Doing all of the exercises while reading the book is time consuming. Sometimes I would go read about a half a page and do the associated exercises and spend more than an hour at it. The entire exercise was mentally stimulating regardless of the time I committed to the exercise, but it was draining. Some of the exercises were even converted to have a web-based format that is more like unit testing at Scala Exercises.

I made sure I finished the book before going back to NEScala this year. Rúnar was there again, and gave more or less the same category theory talk as the year before, but this time around I got most of what was going on in the first half of the talk. In fact, I was so pleased with myself, that I missed a key point in the middle when I realized how much of the talk I was successfully following. I ended up talking with one of the organizers who indicated he encouraged Runar to give this same talk every year since it is so helpful to get everyone an understanding of the theoretical underpinnings of why all this works.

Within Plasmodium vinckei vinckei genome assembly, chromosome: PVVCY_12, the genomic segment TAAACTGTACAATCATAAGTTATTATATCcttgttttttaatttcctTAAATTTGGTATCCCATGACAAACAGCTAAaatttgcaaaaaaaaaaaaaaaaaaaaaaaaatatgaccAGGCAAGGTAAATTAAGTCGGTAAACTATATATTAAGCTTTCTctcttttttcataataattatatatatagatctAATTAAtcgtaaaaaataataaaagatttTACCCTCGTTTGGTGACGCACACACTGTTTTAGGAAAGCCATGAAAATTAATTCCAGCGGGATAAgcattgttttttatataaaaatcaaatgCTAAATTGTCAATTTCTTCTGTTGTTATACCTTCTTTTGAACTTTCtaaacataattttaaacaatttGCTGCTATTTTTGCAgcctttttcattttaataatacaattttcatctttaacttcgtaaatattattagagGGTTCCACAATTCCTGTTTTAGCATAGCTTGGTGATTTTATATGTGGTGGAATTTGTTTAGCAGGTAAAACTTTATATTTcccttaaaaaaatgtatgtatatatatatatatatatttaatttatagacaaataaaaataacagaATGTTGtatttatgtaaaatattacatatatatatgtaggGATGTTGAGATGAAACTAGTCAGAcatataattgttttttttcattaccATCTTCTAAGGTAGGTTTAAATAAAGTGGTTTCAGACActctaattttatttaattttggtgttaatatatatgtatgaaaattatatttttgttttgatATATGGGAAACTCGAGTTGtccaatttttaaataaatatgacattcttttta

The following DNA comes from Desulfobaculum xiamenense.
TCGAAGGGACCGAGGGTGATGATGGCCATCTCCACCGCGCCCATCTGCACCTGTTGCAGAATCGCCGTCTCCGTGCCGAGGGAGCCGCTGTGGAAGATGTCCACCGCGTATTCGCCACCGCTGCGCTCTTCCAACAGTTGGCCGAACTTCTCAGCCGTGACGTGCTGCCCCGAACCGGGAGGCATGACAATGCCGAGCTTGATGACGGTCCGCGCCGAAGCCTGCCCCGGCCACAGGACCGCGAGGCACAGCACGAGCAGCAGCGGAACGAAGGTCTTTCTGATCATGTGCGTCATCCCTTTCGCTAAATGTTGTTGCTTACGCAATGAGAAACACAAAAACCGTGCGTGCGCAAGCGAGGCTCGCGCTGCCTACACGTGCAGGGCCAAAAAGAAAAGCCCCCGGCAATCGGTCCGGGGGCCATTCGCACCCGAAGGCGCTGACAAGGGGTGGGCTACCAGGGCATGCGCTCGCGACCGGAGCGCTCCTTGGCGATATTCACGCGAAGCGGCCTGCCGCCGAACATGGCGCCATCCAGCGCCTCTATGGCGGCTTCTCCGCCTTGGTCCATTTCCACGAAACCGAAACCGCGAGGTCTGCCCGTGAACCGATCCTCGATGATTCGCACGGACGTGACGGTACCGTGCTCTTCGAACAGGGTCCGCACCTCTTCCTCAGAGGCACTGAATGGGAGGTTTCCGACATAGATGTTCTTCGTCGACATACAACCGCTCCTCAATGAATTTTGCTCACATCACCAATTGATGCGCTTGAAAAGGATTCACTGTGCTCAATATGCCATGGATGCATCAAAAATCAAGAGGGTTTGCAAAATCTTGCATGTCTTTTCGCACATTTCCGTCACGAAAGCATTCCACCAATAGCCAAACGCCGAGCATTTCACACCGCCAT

This book finally got me to understand the underlying ideas of how this works as I built the infrastructure for principled functional programming. It leaned into the complexity and worked through it whereas other books (like Functional Programming in Java) tried to avoid the complexity and focus on the what not the why. This was the single best thing I did to learn this information.

NEScala 2018

I attended NEScala 2018 recently for the second time and wanted to discuss the experiences I had there. It’s three loosely affiliated conferences across three different days. The first day was an unconference, the second was NEScala proper, and the third day was a Typelevel summit. I saw a bunch of great talks and met other practitioners who all brought a different perspective to the same sorts of problems I work with every day, as well as some people who have radically different problems.